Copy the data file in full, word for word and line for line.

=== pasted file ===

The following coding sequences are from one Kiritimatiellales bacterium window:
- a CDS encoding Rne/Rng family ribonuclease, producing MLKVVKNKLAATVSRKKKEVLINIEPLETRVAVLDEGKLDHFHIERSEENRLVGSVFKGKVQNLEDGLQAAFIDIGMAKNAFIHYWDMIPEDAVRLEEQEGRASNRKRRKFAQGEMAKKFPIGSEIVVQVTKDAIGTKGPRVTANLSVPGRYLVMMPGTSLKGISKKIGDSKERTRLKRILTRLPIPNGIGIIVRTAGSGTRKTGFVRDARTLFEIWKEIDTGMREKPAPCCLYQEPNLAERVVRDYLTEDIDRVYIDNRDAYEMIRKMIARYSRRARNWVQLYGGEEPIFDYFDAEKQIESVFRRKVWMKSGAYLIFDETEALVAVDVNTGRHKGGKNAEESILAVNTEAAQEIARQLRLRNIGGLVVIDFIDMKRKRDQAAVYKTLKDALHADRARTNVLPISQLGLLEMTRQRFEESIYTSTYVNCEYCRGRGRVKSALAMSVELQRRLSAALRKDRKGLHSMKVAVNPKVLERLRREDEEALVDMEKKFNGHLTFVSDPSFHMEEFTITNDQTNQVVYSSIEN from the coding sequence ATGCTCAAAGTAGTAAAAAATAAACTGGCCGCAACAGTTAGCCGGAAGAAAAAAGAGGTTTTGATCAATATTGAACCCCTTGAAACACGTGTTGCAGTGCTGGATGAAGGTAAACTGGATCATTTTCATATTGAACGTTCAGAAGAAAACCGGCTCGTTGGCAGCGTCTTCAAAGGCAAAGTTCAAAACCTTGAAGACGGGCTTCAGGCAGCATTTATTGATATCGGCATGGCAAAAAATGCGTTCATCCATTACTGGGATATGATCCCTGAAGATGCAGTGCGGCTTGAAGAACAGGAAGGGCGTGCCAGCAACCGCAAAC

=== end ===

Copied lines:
The following coding sequences are from one Kiritimatiellales bacterium window:
- a CDS encoding Rne/Rng family ribonuclease, producing MLKVVKNKLAATVSRKKKEVLINIEPLETRVAVLDEGKLDHFHIERSEENRLVGSVFKGKVQNLEDGLQAAFIDIGMAKNAFIHYWDMIPEDAVRLEEQEGRASNRKRRKFAQGEMAKKFPIGSEIVVQVTKDAIGTKGPRVTANLSVPGRYLVMMPGTSLKGISKKIGDSKERTRLKRILTRLPIPNGIGIIVRTAGSGTRKTGFVRDARTLFEIWKEIDTGMREKPAPCCLYQEPNLAERVVRDYLTEDIDRVYIDNRDAYEMIRKMIARYSRRARNWVQLYGGEEPIFDYFDAEKQIESVFRRKVWMKSGAYLIFDETEALVAVDVNTGRHKGGKNAEESILAVNTEAAQEIARQLRLRNIGGLVVIDFIDMKRKRDQAAVYKTLKDALHADRARTNVLPISQLGLLEMTRQRFEESIYTSTYVNCEYCRGRGRVKSALAMSVELQRRLSAALRKDRKGLHSMKVAVNPKVLERLRREDEEALVDMEKKFNGHLTFVSDPSFHMEEFTITNDQTNQVVYSSIEN from the coding sequence ATGCTCAAAGTAGTAAAAAATAAACTGGCCGCAACAGTTAGCCGGAAGAAAAAAGAGGTTTTGATCAATATTGAACCCCTTGAAACACGTGTTGCAGTGCTGGATGAAGGTAAACTGGATCATTTTCATATTGAACGTTCAGAAGAAAACCGGCTCGTTGGCAGCGTCTTCAAAGGCAAAGTTCAAAACCTTGAAGACGGGCTTCAGGCAGCATTTATTGATATCGGCATGGCAAAAAATGCGTTCATCCATTACTGGGATATGATCCCTGAAGATGCAGTGCGGCTTGAAGAACAGGAAGGGCGTGCCAGCAACCGCAAAC